They say I’m a pariah. A villain, an outlaw. That I wear a black hat with a certain pseudonym as my signature. They said I drove a grey dudu car with a faulty driver’s window in the gloom of the city’s grey skies threatening to break open at any minute. It was true that the driver’s window was indeed faulty. They say I’d prefer not fixing it up despite the seasons whether blowing hot or cold. I’d sit in the corner of those barren pubs where lost souls found their redemption. The looks on the patron faces grim as their whiskies. I’d call random women in the dead of the night. Those that I’d shag and know that the one night stands wouldn’t see the light of the day. I’d never miss a cigarette lighter at the breast pocket of my shirt. Sure I’d spend time puffing the time off as I sat stuck on traffic weary of matatus scratching the small car that I held on to like a locket. Hoping that it wouldn’t break down. I’d have fun on weekends and that as soon as it ended then the frenzy dies with it.

I’d never sit still at a function, be it a wedding, funeral, or any social function. I’d tap my right foot continuously waiting for the event to end. Most of the times my mind would wander astray thinking of various things that held no water like oil. Without people like us, happily ever after would seem like a fallacy, rudderless with no intuition whatsoever.

As I’m cooking, this is the story of a guy I recently had a tête-à-tête with. A guy who lives like an island. A nomad who is always on the move. He never stays in one place for long. He prefers it that way if he has little attachments or none if possible. He does not hold most things sentimental. He subscribes to the phrase, “in the end we are left infinitely and utterly alone.” Perhaps it’s the loneliness that offers him solitude. It gets me thinking of many things. If one prays for patience, does God give them patience, or does he give them an opportunity to be patient? If it’s praying for courage, does he give them that or give them the opportunities to be courageous? If one prays for their family to be closer, does he zap them with warm fuzzy feelings or does he give them chances to love one another?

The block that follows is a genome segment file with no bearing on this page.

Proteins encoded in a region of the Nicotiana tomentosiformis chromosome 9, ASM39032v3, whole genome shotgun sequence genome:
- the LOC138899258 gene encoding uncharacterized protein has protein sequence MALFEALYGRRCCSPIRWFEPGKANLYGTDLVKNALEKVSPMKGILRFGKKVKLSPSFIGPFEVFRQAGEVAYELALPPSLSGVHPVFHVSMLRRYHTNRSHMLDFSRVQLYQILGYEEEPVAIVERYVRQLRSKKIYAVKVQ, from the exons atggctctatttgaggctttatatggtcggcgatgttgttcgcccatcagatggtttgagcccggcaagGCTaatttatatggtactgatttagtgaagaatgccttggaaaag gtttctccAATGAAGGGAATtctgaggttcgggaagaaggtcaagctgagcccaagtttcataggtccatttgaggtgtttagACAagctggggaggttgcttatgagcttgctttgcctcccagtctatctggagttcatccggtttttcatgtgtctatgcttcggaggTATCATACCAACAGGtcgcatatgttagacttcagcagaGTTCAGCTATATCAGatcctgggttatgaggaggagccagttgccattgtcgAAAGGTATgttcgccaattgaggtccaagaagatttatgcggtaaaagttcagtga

He thinks of all these when he sits alone by the counter nursing his brandy as he waits for the rain to clear. He spent most of his days in California, a little older. He’s a bit lost from where he came. He says since his love went away living in that place had not been the same. So he moved, from one town to the next. He’d purchase empty containers, design them into something modern and then sell them after a few months. That was how he stayed afloat all that while.

Despite all the women he met, this single woman made him do things he thought he’d never do,like a family, kids, and the likes. He wants everything to go back to the happy self he once was. If he could do it all over again. Or if it could work out just as friends. He questions himself what all that was for. He keeps texting her if the break was everything she wanted or more. He feels out of place. The worst part would be that soon enough they’d be oceans away. He asks if it’s right when everything is easy. He knows there’s no taking it back when she found him stark naked on the couch with her best friend. He wonders if he had an extra chance, if they would both need him.